I can’t remember how Damien came to go to Piano Lessons.
Was it me? Was it Claire, or did he just say to himself, “It can’t be that hard to play the piano?”
All seemed well. He went to each lesson and rehearsed regularly.
He seemed confident.
Then came the end of term concert and we became part of the audience.
All part of letting go as parents, I suppose.
We listened politely to the other students, but were impatient to hear him, I’m sure you understand.
On his turn, the room fell silent.
He was good, really good, you could tell he had talent by the way he interpreted the score. Finesse and musicality.
Then there were different notes and phrases, not discordant or out of time, just different.
I felt in my heart his discomfort and pain as he finished the piece.
The music teacher gave a glowing appreciation of his improvisational talents, but lost him forever that day.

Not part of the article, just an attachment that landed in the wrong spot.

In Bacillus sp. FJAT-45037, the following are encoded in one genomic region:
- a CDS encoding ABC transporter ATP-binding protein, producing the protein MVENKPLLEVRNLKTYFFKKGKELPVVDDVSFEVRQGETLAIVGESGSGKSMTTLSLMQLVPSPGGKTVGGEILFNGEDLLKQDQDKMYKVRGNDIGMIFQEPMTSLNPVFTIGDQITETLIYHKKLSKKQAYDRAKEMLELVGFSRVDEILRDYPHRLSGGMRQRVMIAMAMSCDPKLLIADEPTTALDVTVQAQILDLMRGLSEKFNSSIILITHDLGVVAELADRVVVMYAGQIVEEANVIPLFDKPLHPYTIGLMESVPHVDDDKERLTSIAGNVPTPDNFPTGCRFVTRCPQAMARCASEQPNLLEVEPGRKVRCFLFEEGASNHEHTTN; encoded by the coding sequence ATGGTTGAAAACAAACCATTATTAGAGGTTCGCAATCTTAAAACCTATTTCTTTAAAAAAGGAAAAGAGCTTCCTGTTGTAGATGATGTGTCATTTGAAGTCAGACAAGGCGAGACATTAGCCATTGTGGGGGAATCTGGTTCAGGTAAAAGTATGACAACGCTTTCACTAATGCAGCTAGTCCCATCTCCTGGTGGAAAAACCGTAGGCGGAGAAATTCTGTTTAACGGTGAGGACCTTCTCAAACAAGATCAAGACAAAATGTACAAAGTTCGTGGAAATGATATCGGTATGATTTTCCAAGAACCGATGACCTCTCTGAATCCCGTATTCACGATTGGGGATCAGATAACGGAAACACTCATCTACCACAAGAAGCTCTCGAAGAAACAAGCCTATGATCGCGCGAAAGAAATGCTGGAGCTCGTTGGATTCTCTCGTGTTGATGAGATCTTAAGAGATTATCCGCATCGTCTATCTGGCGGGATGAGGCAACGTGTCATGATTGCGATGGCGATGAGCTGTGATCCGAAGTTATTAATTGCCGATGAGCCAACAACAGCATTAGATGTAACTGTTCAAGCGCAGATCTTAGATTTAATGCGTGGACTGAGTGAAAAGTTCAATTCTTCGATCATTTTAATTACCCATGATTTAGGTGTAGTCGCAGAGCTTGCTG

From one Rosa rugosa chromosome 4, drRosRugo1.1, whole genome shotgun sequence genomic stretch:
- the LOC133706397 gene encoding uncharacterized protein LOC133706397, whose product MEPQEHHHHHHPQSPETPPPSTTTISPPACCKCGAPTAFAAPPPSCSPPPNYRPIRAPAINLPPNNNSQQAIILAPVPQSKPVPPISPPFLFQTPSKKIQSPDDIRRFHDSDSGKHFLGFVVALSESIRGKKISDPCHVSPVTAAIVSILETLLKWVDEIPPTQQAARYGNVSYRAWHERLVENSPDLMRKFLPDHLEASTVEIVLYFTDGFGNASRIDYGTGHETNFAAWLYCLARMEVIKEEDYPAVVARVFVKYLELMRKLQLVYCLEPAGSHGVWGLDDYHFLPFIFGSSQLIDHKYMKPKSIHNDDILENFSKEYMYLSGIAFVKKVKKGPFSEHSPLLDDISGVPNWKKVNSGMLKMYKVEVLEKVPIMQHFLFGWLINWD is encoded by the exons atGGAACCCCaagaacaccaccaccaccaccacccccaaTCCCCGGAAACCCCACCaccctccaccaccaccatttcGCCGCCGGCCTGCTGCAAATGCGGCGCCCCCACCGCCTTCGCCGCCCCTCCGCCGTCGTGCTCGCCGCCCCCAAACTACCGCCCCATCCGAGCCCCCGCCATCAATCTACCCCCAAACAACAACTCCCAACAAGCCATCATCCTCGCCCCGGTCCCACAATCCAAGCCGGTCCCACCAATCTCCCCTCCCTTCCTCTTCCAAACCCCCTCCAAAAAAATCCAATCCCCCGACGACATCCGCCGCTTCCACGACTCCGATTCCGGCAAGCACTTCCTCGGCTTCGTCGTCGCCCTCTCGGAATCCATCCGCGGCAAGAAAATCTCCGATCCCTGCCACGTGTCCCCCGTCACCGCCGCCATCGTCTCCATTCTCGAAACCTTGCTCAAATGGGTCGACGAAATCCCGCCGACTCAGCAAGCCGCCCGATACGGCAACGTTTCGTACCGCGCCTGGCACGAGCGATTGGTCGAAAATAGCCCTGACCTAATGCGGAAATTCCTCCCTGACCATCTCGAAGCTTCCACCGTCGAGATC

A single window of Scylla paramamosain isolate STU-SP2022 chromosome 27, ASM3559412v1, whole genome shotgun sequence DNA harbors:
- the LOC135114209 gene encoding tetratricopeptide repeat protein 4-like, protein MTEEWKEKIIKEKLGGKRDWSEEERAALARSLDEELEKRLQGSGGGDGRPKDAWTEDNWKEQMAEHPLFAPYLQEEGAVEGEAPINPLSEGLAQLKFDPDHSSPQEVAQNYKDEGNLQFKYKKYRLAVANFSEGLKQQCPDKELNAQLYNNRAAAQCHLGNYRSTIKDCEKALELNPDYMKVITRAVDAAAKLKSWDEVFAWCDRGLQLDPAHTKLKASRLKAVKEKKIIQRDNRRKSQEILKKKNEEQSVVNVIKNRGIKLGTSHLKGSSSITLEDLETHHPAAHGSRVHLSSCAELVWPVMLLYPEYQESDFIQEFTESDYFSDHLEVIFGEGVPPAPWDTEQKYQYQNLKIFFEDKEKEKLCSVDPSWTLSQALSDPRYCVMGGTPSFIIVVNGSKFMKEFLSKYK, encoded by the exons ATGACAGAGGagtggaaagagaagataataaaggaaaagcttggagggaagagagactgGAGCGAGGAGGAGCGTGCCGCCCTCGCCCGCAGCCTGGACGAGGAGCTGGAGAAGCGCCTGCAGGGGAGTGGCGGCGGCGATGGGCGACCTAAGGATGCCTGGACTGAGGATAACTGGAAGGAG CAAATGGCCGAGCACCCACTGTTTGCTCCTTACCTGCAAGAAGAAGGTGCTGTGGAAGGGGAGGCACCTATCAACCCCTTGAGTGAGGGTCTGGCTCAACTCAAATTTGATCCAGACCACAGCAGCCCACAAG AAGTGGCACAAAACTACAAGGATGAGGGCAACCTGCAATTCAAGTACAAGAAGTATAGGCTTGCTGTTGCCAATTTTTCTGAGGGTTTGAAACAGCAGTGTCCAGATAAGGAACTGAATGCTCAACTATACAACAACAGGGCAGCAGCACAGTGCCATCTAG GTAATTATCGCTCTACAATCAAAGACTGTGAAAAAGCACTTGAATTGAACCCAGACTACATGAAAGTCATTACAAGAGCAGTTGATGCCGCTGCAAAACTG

Shortly after, he explained that playing in public was too stressful and he said he would never play the piano in public again.
He’s remained true to his word although luckily, music is always an important part of his life.
So for me it was a positive experience that gave me a valuable insight into the way stress can creep surreptitiously into his life.
It was a learning experience for both of us.
This weeks Flash Fiction for the Purposeful Practitioner (FFftPP), curated by Roger Shipp, suggests using the phrase “This can’t be that hard …” which i have slightly modified and the above photo prompt (© https://pixabay.com/en/people-boy-music-brown-finger-arm-316500/)